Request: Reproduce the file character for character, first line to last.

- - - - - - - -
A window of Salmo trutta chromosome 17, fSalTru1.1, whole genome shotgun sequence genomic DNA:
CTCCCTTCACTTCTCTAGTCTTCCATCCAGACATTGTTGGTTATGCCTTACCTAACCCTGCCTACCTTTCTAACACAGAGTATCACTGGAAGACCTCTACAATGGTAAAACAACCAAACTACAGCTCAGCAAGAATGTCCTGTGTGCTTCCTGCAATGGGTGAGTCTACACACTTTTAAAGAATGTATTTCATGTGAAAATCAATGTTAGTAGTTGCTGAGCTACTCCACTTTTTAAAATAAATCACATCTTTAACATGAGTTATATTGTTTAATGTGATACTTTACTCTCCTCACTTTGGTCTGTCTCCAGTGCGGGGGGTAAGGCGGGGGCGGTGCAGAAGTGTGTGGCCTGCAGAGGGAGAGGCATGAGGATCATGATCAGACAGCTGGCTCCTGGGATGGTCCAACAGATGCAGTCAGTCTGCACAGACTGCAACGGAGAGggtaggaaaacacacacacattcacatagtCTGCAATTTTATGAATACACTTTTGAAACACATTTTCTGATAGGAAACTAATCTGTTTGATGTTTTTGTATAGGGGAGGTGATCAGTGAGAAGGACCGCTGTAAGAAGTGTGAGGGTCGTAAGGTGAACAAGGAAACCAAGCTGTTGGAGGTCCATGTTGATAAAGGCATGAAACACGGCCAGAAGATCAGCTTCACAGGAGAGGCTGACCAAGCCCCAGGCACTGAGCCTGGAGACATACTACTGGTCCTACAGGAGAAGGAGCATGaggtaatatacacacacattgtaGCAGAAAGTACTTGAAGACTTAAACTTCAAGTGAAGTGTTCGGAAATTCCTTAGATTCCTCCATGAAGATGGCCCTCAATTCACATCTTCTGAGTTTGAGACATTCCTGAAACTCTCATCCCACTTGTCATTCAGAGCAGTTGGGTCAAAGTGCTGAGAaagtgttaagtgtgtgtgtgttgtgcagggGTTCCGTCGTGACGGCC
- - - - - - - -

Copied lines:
A window of Salmo trutta chromosome 17, fSalTru1.1, whole genome shotgun sequence genomic DNA:
CTCCCTTCACTTCTCTAGTCTTCCATCCAGACATTGTTGGTTATGCCTTACCTAACCCTGCCTACCTTTCTAACACAGAGTATCACTGGAAGACCTCTACAATGGTAAAACAACCAAACTACAGCTCAGCAAGAATGTCCTGTGTGCTTCCTGCAATGGGTGAGTCTACACACTTTTAAAGAATGTATTTCATGTGAAAATCAATGTTAGTAGTTGCTGAGCTACTCCACTTTTTAAAATAAATCACATCTTTAACATGAGTTATATTGTTTAATGTGATACTTTACTCTCCTCACTTTGGTCTGTCTCCAGTGCGGGGGGTAAGGCGGGGGCGGTGCAGAAGTGTGTGGCCTGCAGAGGGAGAGGCATGAGGATCATGATCAGACAGCTGGCTCCTGGGATGGTCCAACAGATGCAGTCAGTCTGCACAGACTGCAACGGAGAGggtaggaaaacacacacacattcacatagtCTGCAATTTTATGAATACACTTTTGAAACACATTTTCTGATAGGAAACTAATCTGTTTGATGTTTTTGTATAGGGGAGGTGATCAGTGAGAAGGACCGCTGTAAGAAGTGTGAGGGTCGTAAGGTGAACAAGGAAACCAAGCTGTTGGAGGTCCATGTTGATAAAGGCATGAAACACGGCCAGAAGATCAGCTTCACAGGAGAGGCTGACCAAGCCCCAGGCACTGAGCCTGGAGACATACTACTGGTCCTACAGGAGAAGGAGCATGaggtaatatacacacacattgtaGCAGAAAGTACTTGAAGACTTAAACTTCAAGTGAAGTGTTCGGAAATTCCTTAGATTCCTCCATGAAGATGGCCCTCAATTCACATCTTCTGAGTTTGAGACATTCCTGAAACTCTCATCCCACTTGTCATTCAGAGCAGTTGGGTCAAAGTGCTGAGAaagtgttaagtgtgtgtgtgttgtgcagggGTTCCGTCGTGACGGCC